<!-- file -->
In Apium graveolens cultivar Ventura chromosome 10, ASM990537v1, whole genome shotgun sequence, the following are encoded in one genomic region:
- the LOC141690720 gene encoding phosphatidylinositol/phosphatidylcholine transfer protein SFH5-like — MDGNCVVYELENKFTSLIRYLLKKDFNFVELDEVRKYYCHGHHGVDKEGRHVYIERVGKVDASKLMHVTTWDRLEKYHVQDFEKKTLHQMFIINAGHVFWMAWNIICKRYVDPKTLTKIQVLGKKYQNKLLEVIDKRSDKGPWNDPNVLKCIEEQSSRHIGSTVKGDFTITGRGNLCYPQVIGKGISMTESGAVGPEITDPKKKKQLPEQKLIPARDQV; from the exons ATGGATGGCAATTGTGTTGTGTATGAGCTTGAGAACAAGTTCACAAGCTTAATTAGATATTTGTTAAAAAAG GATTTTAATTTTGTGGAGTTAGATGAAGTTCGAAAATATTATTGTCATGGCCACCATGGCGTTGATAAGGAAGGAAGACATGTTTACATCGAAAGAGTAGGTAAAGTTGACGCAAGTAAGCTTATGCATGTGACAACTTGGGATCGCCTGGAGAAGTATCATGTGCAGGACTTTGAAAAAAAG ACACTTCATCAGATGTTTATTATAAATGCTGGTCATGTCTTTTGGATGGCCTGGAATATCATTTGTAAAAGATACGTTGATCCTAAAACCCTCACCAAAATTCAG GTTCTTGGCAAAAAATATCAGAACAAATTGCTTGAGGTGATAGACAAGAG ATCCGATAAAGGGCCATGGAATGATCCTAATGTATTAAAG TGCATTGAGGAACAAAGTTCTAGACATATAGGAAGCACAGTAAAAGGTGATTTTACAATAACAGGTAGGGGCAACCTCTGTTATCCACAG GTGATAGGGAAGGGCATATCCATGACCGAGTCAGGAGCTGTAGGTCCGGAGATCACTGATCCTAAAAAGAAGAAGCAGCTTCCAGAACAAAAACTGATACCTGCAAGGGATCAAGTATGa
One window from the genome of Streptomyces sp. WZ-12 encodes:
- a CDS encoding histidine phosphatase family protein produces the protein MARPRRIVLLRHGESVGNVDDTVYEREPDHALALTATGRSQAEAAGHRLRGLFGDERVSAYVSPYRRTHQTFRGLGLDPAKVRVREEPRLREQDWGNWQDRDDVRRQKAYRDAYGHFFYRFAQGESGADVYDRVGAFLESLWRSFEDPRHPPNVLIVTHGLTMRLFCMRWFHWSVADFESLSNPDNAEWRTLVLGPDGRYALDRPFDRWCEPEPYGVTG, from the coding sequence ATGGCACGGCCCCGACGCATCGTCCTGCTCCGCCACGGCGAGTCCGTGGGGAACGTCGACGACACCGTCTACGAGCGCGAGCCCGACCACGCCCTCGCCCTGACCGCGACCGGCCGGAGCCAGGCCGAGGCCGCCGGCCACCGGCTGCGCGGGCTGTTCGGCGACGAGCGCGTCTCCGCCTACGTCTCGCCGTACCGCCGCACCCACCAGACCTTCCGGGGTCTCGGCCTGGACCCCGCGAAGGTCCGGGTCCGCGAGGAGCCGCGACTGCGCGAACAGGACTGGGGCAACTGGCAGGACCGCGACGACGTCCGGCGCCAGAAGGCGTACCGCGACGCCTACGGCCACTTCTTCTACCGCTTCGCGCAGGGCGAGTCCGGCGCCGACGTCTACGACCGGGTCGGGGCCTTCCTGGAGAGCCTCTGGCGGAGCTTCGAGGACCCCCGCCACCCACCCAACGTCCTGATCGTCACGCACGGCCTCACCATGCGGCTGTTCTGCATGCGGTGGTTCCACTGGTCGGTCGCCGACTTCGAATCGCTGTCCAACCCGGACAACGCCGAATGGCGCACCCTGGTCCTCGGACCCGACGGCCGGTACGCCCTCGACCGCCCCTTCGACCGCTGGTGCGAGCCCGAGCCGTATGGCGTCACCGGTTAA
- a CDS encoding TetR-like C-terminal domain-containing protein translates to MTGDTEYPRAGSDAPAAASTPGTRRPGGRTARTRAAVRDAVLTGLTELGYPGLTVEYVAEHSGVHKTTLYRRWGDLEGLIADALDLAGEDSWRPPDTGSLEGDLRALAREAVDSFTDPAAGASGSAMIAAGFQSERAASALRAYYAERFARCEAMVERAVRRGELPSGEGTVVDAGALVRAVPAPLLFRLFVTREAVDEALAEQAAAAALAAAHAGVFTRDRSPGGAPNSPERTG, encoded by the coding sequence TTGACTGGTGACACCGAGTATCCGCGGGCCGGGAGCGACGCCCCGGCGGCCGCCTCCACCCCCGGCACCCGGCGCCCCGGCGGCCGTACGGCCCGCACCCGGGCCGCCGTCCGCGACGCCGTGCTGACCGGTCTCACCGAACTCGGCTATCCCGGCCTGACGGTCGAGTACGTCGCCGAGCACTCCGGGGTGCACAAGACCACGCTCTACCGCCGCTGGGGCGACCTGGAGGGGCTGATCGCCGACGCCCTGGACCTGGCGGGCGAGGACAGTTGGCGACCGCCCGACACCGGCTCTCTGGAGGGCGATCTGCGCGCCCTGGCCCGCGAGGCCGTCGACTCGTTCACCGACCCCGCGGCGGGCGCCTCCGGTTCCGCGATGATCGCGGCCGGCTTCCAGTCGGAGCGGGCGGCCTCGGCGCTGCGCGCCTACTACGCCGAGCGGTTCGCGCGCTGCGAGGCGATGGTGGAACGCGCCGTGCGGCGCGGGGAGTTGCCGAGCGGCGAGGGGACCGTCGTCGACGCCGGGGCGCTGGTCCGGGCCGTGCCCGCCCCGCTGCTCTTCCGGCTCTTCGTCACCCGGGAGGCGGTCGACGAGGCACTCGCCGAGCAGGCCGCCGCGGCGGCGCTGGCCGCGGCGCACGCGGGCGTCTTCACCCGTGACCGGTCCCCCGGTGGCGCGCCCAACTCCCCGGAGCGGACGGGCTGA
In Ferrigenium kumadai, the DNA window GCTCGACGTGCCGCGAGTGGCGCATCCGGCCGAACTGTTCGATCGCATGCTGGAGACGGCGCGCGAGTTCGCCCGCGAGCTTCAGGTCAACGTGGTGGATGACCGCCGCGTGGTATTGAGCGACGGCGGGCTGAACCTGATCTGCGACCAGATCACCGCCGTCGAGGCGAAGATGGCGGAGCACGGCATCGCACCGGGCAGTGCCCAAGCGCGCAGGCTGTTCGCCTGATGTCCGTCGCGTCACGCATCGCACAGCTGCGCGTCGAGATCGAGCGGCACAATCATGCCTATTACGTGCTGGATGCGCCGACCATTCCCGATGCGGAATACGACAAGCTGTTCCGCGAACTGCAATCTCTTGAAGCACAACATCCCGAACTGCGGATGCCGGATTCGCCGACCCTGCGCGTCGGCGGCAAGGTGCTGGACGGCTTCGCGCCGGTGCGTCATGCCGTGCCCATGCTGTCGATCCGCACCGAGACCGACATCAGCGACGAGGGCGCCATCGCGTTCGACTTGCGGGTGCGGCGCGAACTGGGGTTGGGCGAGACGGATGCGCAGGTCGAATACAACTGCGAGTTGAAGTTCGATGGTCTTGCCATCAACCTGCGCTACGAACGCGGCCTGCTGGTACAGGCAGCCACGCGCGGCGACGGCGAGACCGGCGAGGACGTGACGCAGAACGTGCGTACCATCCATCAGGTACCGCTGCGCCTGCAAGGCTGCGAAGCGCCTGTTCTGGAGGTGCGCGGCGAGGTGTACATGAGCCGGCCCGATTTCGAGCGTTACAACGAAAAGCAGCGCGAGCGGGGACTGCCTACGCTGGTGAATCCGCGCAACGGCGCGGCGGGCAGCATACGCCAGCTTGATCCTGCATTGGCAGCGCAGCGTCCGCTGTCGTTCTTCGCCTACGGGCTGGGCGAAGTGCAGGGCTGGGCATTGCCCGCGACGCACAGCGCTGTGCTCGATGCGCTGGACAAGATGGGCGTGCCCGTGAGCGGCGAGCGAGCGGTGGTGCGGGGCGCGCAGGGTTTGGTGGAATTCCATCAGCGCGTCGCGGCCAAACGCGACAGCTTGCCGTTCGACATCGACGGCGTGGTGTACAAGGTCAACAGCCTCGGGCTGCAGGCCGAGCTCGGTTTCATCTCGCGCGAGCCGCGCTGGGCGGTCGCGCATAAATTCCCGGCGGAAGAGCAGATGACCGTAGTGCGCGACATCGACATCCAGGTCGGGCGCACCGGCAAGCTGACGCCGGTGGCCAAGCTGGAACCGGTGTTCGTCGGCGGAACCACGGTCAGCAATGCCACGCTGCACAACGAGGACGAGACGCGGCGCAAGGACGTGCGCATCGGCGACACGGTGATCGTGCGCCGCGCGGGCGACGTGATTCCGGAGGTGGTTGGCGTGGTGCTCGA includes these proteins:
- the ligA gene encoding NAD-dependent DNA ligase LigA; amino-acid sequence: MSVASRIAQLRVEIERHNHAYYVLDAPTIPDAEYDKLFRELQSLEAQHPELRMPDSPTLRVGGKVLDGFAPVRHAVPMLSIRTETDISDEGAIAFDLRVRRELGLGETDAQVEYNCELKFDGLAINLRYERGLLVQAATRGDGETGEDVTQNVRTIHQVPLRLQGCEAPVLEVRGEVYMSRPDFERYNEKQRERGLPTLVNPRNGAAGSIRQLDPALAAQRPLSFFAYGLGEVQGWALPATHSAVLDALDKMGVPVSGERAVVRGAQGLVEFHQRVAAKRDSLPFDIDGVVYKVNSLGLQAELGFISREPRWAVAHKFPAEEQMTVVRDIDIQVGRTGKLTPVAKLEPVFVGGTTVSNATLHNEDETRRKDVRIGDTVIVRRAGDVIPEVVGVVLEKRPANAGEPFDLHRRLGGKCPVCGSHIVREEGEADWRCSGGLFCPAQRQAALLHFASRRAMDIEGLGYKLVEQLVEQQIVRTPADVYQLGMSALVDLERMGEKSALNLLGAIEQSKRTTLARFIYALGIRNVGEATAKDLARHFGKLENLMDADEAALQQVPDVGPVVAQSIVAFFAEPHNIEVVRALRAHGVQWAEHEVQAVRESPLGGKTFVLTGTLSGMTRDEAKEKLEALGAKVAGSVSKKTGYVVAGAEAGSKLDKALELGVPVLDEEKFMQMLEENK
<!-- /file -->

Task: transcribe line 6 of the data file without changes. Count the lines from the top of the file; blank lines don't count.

In Ferrigenium kumadai, the DNA window GCTCGACGTGCCGCGAGTGGCGCATCCGGCCGAACTGTTCGATCGCATGCTGGAGACGGCGCGCGAGTTCGCCCGCGAGCTTCAGGTCAACGTGGTGGATGACCGCCGCGTGGTATTGAGCGACGGCGGGCTGAACCTGATCTGCGACCAGATCACCGCCGTCGAGGCGAAGATGGCGGAGCACGGCATCGCACCGGGCAGTGCCCAAGCGCGCAGGCTGTTCGCCTGATGTCCGTCGCGTCACGCATCGCACAGCTGCGCGTCGAGATCGAGCGGCACAATCATGCCTATTACGTGCTGGATGCGCCGACCATTCCCGATGCGGAATACGACAAGCTGTTCCGCGAACTGCAATCTCTTGAAGCACAACATCCCGAACTGCGGATGCCGGATTCGCCGACCCTGCGCGTCGGCGGCAAGGTGCTGGACGGCTTCGCGCCGGTGCGTCATGCCGTGCCCATGCTGTCGATCCGCACCGAGACCGACATCAGCGACGAGGGCGCCATCGCGTTCGACTTGCGGGTGCGGCGCGAACTGGGGTTGGGCGAGACGGATGCGCAGGTCGAATACAACTGCGAGTTGAAGTTCGATGGTCTTGCCATCAACCTGCGCTACGAACGCGGCCTGCTGGTACAGGCAGCCACGCGCGGCGACGGCGAGACCGGCGAGGACGTGACGCAGAACGTGCGTACCATCCATCAGGTACCGCTGCGCCTGCAAGGCTGCGAAGCGCCTGTTCTGGAGGTGCGCGGCGAGGTGTACATGAGCCGGCCCGATTTCGAGCGTTACAACGAAAAGCAGCGCGAGCGGGGACTGCCTACGCTGGTGAATCCGCGCAACGGCGCGGCGGGCAGCATACGCCAGCTTGATCCTGCATTGGCAGCGCAGCGTCCGCTGTCGTTCTTCGCCTACGGGCTGGGCGAAGTGCAGGGCTGGGCATTGCCCGCGACGCACAGCGCTGTGCTCGATGCGCTGGACAAGATGGGCGTGCCCGTGAGCGGCGAGCGAGCGGTGGTGCGGGGCGCGCAGGGTTTGGTGGAATTCCATCAGCGCGTCGCGGCCAAACGCGACAGCTTGCCGTTCGACATCGACGGCGTGGTGTACAAGGTCAACAGCCTCGGGCTGCAGGCCGAGCTCGGTTTCATCTCGCGCGAGCCGCGCTGGGCGGTCGCGCATAAATTCCCGGCGGAAGAGCAGATGACCGTAGTGCGCGACATCGACATCCAGGTCGGGCGCACCGGCAAGCTGACGCCGGTGGCCAAGCTGGAACCGGTGTTCGTCGGCGGAACCACGGTCAGCAATGCCACGCTGCACAACGAGGACGAGACGCGGCGCAAGGACGTGCGCATCGGCGACACGGTGATCGTGCGCCGCGCGGGCGACGTGATTCCGGAGGTGGTTGGCGTGGTGCTCGA includes these proteins: